“When the Constitutional Convention set to work, only one day was devoted to defining the role of president. One day,” the visitor repeated. “You see, the delegates wanted no more of arbitrary rule, believing only those of good character would occupy the office.” The apparition looked directly at the President,”

“Please go,” the President whimpered. “I’ll call my men . . .”

The General interrupted, “they are not yours, Sir. And therein lies the problem, and the purpose of my visit.” The soldier frowned deeply. “These deputies work for the American people, as do you, sir. The presidency is a position of service and trust.” He paused. “We have all noted your general deficiency in this aspect.”

“We all?” gasped the President, concerned with his pumping heart.

The General approached the vast bed, the President shrinking deeper with each step. “The President is entrusted with formidable powers, that must not be corrupted. In this you have fallen short.”

“As I am remembered in the annals of America for quiet dignity and fidelity to country, you will only be recalled as a cynical moneychanger who profited from foreigners and plutocrats.”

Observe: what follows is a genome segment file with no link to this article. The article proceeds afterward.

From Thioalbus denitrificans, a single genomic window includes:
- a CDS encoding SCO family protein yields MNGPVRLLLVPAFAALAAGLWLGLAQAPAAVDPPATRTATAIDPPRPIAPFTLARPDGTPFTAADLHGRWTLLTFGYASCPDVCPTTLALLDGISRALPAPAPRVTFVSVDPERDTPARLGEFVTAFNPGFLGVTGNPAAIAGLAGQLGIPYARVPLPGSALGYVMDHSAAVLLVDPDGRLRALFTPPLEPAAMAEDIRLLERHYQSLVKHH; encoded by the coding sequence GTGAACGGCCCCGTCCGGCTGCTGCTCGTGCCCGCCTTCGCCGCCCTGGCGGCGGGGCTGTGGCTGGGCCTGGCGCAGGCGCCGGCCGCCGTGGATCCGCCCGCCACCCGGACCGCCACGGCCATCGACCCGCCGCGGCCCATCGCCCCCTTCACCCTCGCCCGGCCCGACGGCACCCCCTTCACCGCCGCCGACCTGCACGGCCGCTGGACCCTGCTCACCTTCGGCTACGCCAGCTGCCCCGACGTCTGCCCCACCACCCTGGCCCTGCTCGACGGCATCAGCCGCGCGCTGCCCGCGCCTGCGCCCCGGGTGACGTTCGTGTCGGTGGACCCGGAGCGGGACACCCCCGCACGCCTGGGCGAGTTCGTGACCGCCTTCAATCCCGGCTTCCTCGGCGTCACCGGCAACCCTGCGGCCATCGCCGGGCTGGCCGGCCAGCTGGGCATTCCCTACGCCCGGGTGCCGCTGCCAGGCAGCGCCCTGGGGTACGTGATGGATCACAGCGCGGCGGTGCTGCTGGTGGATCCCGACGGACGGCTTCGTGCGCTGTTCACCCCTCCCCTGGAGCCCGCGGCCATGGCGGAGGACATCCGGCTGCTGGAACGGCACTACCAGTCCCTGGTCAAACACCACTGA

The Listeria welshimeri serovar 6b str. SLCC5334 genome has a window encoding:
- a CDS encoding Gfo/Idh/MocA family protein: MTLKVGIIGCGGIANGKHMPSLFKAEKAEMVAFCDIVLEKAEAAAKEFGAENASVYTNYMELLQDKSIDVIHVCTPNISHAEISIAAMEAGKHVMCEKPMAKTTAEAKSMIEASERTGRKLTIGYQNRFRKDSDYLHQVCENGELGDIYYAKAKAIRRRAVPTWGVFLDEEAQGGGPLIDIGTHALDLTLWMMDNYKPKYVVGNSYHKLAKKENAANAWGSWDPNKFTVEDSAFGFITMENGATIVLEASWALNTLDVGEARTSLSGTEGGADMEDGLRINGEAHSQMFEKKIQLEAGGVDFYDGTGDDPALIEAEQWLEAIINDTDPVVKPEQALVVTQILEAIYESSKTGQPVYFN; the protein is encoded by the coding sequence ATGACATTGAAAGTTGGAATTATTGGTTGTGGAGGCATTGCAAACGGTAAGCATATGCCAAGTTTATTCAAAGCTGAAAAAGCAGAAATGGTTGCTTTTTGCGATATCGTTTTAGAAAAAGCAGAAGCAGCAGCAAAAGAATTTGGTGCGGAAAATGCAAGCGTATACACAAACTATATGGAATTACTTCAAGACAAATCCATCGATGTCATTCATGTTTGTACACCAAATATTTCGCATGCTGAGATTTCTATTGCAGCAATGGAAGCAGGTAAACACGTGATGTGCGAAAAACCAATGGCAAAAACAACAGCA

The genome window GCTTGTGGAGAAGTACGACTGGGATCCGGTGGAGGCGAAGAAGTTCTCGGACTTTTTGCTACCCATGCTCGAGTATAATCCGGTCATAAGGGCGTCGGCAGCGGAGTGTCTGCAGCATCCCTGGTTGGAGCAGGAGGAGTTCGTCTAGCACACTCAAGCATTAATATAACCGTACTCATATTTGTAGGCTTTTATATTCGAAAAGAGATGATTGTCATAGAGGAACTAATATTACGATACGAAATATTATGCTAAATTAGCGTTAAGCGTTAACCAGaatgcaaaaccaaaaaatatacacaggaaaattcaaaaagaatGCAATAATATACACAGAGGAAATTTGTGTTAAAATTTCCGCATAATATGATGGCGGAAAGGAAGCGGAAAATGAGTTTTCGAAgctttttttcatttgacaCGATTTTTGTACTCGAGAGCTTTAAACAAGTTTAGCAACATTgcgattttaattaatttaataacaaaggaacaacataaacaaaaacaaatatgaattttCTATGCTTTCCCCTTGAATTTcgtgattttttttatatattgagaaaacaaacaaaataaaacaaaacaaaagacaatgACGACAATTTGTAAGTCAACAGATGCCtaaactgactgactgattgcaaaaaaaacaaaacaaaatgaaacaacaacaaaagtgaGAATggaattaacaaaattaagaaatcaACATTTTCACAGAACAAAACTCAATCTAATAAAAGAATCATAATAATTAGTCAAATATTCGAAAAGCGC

A knock at the bedroom door startled the cocooned President, breaking the spell. His elaborate, golden bedroom was empty.

Gail Chumbley is the author of the two-part memoir, “River of January,” and “River of January: Figure Eight.” Both are available on Kindle or in hardcopy at http://www.river-of-january.com.

gailchumbley@gmail.com

 

A Fine Day


Washington at the Second Continental Congress

An anxious boy, George Washington began life in the formal, orderly Virginia Tidewater. Born the first son of a second marriage, young Washington looked up to his older half brothers, blessed with solid social standing and a full inheritance. In particular, George held dear, his brother Lawrence, an English-educated captain in the British Navy.

Lawrence exemplified George’s ideal of the perfect English gentleman. The younger man suppressed, (poorly) an ardent hunger to be a gentleman, too.

Self-conscious, young George flailed around for a vocation. He first trained as a surveyor, platting out frontier tracts in service of his wealthy patron, Lord Thomas Fairfax. Through the Lord’s position, young Washington studied military science and joined the Virginia militia. Tall and strong, with a talent for numbers and tactics, Washington performed well in both pursuits.